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Code Block
languagejava
titleConstructor and Accessor Check
    /**
     * Checks the construction of a FlowId object.
     */
    @Test
    public void testConstruction() {
        final long flowIdValue = 7777L;
        final FlowId flowId = FlowId.valueOf(flowIdValue);
        assertThat(flowId, is(notNullValue()));
        assertThat(flowId.value(), is(flowIdValue));
    }

Mocking

Mocking is a useful strategy for limiting the interaction between your code under test and other modules that are required to satisfy dependencies.  There are several strategies that may be used for mocking, two that are used inside of ONOS are described here.

EasyMock Mocking Framework

EasyMock allows a test to create a mocked object directly from an interface, without having to define a class and mock every method defined by the API.  The test writer can define only the methods that are required to execute the test. In this example, a mock is created for the HostService API which is passed in to the HostToHostIntentCompiler class.

Code Block
languagejava
titleEasyMock Example
import static org.easymock.EasyMock.*;
 
    private HostService mockHostService;
 
    private static final String HOST_ONE_MAC = "00:00:00:00:00:01";
    private static final String HOST_TWO_MAC = "00:00:00:00:00:02";
    private static final String HOST_ONE_VLAN = "-1";
    private static final String HOST_TWO_VLAN = "-1";
    private static final String HOST_ONE = HOST_ONE_MAC + "/" + HOST_ONE_VLAN;
    private static final String HOST_TWO = HOST_TWO_MAC + "/" + HOST_TWO_VLAN;
    private HostId hostOneId = HostId.hostId(HOST_ONE);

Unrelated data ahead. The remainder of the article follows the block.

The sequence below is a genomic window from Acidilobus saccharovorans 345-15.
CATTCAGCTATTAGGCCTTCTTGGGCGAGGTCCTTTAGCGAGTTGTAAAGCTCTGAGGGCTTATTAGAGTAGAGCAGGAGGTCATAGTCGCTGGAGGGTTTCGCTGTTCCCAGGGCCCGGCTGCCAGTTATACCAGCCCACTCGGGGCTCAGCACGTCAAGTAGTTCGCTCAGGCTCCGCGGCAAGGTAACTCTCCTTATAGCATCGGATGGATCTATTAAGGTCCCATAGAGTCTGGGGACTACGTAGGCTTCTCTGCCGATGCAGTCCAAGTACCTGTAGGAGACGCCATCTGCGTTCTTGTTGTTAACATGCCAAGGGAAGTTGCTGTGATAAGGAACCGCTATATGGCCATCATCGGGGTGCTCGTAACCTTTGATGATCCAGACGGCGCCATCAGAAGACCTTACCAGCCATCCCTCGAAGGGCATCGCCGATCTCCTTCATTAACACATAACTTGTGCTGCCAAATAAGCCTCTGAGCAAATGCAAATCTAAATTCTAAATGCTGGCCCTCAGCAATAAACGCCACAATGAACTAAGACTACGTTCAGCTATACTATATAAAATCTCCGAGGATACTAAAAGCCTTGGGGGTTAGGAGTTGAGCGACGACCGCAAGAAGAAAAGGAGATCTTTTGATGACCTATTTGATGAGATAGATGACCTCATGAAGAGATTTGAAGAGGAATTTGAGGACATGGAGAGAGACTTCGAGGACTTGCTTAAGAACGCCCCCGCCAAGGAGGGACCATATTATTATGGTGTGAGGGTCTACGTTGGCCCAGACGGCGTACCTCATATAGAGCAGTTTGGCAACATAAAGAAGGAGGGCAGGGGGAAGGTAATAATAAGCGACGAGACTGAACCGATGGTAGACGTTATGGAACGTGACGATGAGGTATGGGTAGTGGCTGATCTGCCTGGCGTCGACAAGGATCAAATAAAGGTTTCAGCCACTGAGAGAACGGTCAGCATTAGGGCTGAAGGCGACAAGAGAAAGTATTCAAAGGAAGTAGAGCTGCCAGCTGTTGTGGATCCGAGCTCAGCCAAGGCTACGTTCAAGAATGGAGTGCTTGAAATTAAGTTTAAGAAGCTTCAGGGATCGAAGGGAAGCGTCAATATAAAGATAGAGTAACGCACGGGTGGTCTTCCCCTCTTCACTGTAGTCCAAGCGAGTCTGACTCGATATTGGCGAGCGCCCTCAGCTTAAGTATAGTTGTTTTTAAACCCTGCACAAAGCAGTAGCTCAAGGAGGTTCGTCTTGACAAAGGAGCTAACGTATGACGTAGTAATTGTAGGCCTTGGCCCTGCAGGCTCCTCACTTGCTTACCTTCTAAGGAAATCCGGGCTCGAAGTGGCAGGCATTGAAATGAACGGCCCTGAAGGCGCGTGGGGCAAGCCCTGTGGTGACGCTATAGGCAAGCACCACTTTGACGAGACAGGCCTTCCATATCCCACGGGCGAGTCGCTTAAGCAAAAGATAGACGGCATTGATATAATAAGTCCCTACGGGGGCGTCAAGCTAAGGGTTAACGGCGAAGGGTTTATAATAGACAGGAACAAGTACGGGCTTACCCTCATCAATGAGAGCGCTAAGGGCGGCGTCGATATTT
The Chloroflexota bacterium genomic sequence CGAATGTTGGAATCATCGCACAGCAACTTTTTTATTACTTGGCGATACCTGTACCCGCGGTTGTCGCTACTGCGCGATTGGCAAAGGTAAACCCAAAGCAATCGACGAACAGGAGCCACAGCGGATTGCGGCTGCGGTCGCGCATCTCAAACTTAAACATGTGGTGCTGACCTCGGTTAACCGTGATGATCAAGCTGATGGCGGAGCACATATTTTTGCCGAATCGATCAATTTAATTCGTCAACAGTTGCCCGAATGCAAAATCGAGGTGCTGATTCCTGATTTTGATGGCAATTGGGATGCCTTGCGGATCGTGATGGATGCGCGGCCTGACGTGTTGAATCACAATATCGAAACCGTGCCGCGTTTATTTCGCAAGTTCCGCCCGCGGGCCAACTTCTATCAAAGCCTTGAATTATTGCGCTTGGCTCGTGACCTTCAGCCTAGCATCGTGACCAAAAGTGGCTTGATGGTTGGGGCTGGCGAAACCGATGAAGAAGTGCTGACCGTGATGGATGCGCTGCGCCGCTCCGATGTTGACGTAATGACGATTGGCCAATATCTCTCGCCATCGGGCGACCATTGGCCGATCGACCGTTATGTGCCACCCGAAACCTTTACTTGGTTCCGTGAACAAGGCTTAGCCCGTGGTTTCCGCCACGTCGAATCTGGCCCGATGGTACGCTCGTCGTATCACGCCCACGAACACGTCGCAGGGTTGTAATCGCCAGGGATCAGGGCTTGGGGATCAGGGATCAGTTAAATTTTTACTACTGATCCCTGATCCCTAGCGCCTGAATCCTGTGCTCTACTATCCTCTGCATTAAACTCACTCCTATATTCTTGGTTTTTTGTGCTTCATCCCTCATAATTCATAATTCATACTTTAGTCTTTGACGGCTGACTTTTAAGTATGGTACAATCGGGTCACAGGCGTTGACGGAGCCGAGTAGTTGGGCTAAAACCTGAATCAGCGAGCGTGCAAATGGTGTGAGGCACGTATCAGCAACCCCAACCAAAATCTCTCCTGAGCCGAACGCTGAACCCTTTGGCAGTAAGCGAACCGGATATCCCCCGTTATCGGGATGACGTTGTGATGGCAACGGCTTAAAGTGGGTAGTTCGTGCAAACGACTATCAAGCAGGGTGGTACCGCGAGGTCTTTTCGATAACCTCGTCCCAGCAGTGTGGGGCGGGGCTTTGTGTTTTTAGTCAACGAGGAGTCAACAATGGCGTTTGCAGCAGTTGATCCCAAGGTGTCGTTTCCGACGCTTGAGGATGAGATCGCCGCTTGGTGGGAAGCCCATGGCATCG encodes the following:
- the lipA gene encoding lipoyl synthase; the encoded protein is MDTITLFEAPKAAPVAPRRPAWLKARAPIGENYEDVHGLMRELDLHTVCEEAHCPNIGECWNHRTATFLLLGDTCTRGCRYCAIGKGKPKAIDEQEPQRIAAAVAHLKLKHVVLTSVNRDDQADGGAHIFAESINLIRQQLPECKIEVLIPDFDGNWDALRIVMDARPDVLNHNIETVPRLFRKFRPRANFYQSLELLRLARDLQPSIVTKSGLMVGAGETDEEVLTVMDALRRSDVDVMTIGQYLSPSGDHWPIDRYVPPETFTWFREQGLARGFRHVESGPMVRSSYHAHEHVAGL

private HostId hostTwoId = HostId.hostId(HOST_TWO);
 
    @Test
    public void testHostToHostIntentCompiler() throws Exception {
        mockHostService = createMock(HostService.class);
        expect(mockHostService.getHost(eq(hostOneId))).andReturn(hostOne).anyTimes();
        expect(mockHostService.getHost(eq(hostTwoId))).andReturn(hostTwo).anyTimes();
        replay(mockHostService);
 
        final HostToHostIntentCompiler compiler = new HostToHostIntentCompiler();
		compiler.hostService = mockHostService;

        final Intent intent = new HostToHostIntent(APPID, hid(oneIdString), hid(twoIdString),
                                                   selector, treatment);
 
        final List<Intent> result = compiler.compile(intent, null, null);
        assertThat(result, is(Matchers.notNullValue()));
        assertThat(result, hasSize(2));
    }
 
 

Custom Mocks

Sometimes a test writer will want to implement their own complete mocked implementation of an API rather than use the mocking framework. This can be accomplished by creating a class that implements the API interface, and then implementing the methods to do whatever the test requires.

Code Block
languagejava
titleCustom Mock Example
   private static class TestIntentCompilerError implements IntentCompiler<Intent> {
        @Override
        public List<Intent> compile(Intent intent, List<Intent> installable,
                                    Set<LinkResourceAllocations> resources) {
            throw new IntentCompilationException("Compilation always fails");
        }
    }
 
    /**
     * Tests for proper behavior of installation of an intent that triggers
     * a compilation error.
     */
    @Test
    public void errorIntentCompile() {
        final TestIntentCompilerError errorCompiler = new TestIntentCompilerError();
        final IntentManager intentManager = new IntentManager();
        final IntentExtensionService extensionService = intentManager;
        final IntentService intentService = intentManager;

        extensionService.registerCompiler(MyIntent.class, errorCompiler);
        MyIntent intent = new MyIntent();
 
		// Invoke the error compiler
		intentService.submit(myIntent);
    }

 

Hamcrest

Hamcrest is a powerful framework for defining matchers for data values in tests. ONOS uses version 1.3 of Hamcrest. Contributors are encouraged to learn about and use the Hamcrest framework, particularly when working with arrays and collections. Hamcrest also gives you the ability to write your own matchers, which will make your tests easier to read and easier to extend by other developers.

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